BERLIN (Reuters) - Eurogroup chairman Jean-Claude Juncker said on Sunday it made sense for China to invest its surplus in Europe to help the region overcome its debt crisis, but this would not involve political concessions.
European leaders agreed a plan last week to restore financial market confidence and end a two-year crisis started by Greece, with a contribution from Beijing if possible.
However, the appeal for Chinese help has come under fierce criticism for potentially weakening Europe’s negotiating position in political and economic disputes with Beijing.
“The fact that China and others might be involved in a comprehensive solution does not make me worry in the slightest, because China has an improbably large surplus so it makes sense for China to invest this in Europe,” Juncker told German public broadcaster ARD.
“This will not take place in the form of a tight political negotiation assuming that if China invests, we have to give China something back.”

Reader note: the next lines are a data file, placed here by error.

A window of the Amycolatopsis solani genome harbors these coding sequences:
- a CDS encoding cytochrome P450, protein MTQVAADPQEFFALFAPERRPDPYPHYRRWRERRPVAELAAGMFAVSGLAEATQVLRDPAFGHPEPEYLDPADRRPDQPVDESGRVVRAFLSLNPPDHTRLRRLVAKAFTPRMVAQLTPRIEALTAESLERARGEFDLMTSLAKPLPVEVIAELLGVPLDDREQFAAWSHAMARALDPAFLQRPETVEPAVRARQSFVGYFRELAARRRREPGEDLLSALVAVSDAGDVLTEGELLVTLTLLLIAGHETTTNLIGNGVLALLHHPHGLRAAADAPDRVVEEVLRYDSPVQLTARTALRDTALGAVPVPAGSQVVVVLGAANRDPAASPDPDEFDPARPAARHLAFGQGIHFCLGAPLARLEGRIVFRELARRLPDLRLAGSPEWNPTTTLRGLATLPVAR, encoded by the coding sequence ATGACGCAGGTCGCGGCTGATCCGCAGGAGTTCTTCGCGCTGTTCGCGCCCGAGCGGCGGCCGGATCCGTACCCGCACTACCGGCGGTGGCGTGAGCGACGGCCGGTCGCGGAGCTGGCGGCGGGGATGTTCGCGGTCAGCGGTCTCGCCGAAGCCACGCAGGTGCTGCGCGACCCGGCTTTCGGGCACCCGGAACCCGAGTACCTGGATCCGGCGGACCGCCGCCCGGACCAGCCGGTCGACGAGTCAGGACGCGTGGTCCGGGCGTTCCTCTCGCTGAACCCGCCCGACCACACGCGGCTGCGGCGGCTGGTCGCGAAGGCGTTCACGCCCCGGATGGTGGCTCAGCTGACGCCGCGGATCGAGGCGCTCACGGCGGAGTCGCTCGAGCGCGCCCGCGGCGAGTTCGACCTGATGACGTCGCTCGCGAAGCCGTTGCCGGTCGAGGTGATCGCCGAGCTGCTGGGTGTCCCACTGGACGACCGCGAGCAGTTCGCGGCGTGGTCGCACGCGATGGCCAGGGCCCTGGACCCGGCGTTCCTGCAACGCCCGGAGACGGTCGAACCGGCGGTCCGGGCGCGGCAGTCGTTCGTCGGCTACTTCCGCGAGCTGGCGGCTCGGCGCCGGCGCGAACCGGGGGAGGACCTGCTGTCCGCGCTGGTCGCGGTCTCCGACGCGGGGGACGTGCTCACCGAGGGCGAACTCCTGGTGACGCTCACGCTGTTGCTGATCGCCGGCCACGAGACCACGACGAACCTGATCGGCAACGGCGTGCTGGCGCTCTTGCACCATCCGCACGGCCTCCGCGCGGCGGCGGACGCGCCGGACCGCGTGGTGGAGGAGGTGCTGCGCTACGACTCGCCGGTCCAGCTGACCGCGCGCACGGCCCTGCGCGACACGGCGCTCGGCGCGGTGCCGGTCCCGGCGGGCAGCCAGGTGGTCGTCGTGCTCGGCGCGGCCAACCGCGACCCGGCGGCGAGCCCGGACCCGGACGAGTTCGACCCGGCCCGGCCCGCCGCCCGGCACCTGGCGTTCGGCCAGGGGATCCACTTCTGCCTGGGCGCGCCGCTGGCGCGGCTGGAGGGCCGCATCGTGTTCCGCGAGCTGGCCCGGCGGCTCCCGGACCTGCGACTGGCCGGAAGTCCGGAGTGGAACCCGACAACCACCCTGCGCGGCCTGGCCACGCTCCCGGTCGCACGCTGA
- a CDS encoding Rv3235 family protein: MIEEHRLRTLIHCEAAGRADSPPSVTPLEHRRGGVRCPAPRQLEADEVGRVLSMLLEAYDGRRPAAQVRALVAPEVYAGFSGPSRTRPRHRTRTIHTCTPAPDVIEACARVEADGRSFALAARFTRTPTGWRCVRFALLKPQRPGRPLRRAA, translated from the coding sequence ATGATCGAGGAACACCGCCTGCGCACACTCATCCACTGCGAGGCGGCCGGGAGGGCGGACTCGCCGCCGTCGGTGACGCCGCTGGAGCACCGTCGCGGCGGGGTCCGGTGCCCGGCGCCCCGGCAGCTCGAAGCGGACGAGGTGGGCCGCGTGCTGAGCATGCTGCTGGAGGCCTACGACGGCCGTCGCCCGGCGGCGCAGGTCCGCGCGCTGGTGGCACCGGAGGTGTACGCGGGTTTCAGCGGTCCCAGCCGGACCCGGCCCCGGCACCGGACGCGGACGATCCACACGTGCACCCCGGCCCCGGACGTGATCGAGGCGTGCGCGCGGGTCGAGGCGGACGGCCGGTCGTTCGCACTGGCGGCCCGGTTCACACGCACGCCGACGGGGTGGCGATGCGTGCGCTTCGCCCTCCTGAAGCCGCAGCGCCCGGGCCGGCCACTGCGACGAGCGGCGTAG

Juncker, who is also Luxembourg’s prime minister, said Europe did not need China to solve its crisis.
“Even if China and other investors did not participate (in the solution), the decisions that we have made are substantial enough to enable us to overcome the debt crisis on our own.”
Regarding Italy, Juncker said the government could not do whatever it wanted but “must act as we have agreed together” and implement further structural reforms and measures to consolidate the budget.
Asked whether the European Central Bank might stop its controversial bond-buying plan, Juncker said there was no direct reason any more for the purchases given that the euro zone’s rescue fund would soon be bolstered.
He noted however that the ECB was independent so he could not speculate what the central bank would do.
Reporting By Sarah Marsh; Editing by Karolina Tagaris